Blue Guide Washington, DC
By Candyce H. Stapen, W. W. Norton, 2000
The Blue Guide Washington, D.C., provides a comprehensive cultural, historical and architectural guide to the city as well as detailing the city’s major and off-the-beaten path attractions. The book includes accommodations, restaurants, cafes, walking tours, and maps.
5.0 out of 5 stars
“Candyce Stapen has captured the details of Washington that make it such a fascinating city. This guide goes beyond the usual monumental and symbolic Washington and puts you on the sidewalk to explore an authentic city rich with physical detail, fascinating characters.
Whether it is explaining the stories behind public sculpture, the history of individual neighborhoods, or detailed descriptions of museums, Blue Guide Washington, D.C. leaves you better acquainted with a city otherwise invisible to most visitors. This is the most comprehensive guide to Washington,” – The Historical Society of Washington, D.C.
“Blue Guides: Sure command of history, art, architecture…The most engrossing guidebooks since the 19th century Baedekers.” – Travel & Leisure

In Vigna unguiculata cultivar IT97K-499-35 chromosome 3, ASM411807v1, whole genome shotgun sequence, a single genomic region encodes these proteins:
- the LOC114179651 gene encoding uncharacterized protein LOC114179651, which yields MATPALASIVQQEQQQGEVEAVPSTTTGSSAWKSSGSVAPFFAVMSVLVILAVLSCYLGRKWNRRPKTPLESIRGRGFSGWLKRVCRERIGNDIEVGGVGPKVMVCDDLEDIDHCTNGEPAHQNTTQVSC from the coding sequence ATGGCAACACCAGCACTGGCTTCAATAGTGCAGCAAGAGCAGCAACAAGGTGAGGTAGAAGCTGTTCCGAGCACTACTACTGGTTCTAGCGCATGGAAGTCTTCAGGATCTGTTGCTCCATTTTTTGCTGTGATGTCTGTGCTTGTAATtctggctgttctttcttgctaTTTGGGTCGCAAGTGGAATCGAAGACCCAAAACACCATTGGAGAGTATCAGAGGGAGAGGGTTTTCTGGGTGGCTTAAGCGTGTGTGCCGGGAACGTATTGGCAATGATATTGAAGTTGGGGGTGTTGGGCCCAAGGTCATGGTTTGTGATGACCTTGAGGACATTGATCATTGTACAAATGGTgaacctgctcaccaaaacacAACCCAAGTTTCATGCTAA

From tour guides:
“Still THE tour guide’s handbook for the nation’s capitol, even if it is in desperate need of an update. Published in 2000.”
“In the Blue Guide style, this guidebook divides much of the city into sectors (about 5 blocks by 5 blocks in the downtown region) and suggests guided walks in each of these sectors – but with careful attention to the history and architecture of the landmarks and buildings in each region it discusses. It really tells you what to notice about the places you walk by. There is also plentiful information about logistics (e.g. closest subway stations and bus lines, hours, etc.) It’s simply a wonderful book and reaches beyond merely comprising a ‘greatest hits’ list of the obvious things to do in Washington. It’s also not a ‘picture book’, which I’m not too fond of because it’s nice to actually see something for oneself!”
“The one qualm about the book is that it is 11 years old, so some things have moved (like the Newseum) and no doubt the restaurant listings are out of date. But if you have a smartphone, or supplement with Internet research beforehand, I can’t imagine you wouldn’t get as much out of this carefully researched book as out of some generic Lonely Planet guide just considering practical information itself. It IS the history and architecture discussion, though, that makes this book.”
“Great item great price.”